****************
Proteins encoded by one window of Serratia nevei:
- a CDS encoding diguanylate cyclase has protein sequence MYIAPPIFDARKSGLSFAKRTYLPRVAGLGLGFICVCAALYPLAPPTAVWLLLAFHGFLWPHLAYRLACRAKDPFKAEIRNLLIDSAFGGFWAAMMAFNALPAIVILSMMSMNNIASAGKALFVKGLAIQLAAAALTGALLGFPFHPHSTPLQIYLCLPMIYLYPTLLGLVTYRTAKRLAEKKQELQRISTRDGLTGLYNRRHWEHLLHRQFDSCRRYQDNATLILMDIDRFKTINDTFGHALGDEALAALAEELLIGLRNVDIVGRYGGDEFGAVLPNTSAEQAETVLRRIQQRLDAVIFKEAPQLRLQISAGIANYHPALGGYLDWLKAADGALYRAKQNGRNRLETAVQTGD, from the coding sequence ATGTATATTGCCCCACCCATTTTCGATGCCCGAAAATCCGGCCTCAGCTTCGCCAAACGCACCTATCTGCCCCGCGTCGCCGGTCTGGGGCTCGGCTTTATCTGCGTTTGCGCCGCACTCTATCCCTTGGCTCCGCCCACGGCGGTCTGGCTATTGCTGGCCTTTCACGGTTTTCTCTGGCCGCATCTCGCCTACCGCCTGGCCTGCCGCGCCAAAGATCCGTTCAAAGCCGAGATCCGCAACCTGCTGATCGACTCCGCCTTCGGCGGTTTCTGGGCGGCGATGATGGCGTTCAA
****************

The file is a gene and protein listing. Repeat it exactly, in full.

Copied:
Proteins encoded by one window of Serratia nevei:
- a CDS encoding diguanylate cyclase has protein sequence MYIAPPIFDARKSGLSFAKRTYLPRVAGLGLGFICVCAALYPLAPPTAVWLLLAFHGFLWPHLAYRLACRAKDPFKAEIRNLLIDSAFGGFWAAMMAFNALPAIVILSMMSMNNIASAGKALFVKGLAIQLAAAALTGALLGFPFHPHSTPLQIYLCLPMIYLYPTLLGLVTYRTAKRLAEKKQELQRISTRDGLTGLYNRRHWEHLLHRQFDSCRRYQDNATLILMDIDRFKTINDTFGHALGDEALAALAEELLIGLRNVDIVGRYGGDEFGAVLPNTSAEQAETVLRRIQQRLDAVIFKEAPQLRLQISAGIANYHPALGGYLDWLKAADGALYRAKQNGRNRLETAVQTGD, from the coding sequence ATGTATATTGCCCCACCCATTTTCGATGCCCGAAAATCCGGCCTCAGCTTCGCCAAACGCACCTATCTGCCCCGCGTCGCCGGTCTGGGGCTCGGCTTTATCTGCGTTTGCGCCGCACTCTATCCCTTGGCTCCGCCCACGGCGGTCTGGCTATTGCTGGCCTTTCACGGTTTTCTCTGGCCGCATCTCGCCTACCGCCTGGCCTGCCGCGCCAAAGATCCGTTCAAAGCCGAGATCCGCAACCTGCTGATCGACTCCGCCTTCGGCGGTTTCTGGGCGGCGATGATGGCGTTCAA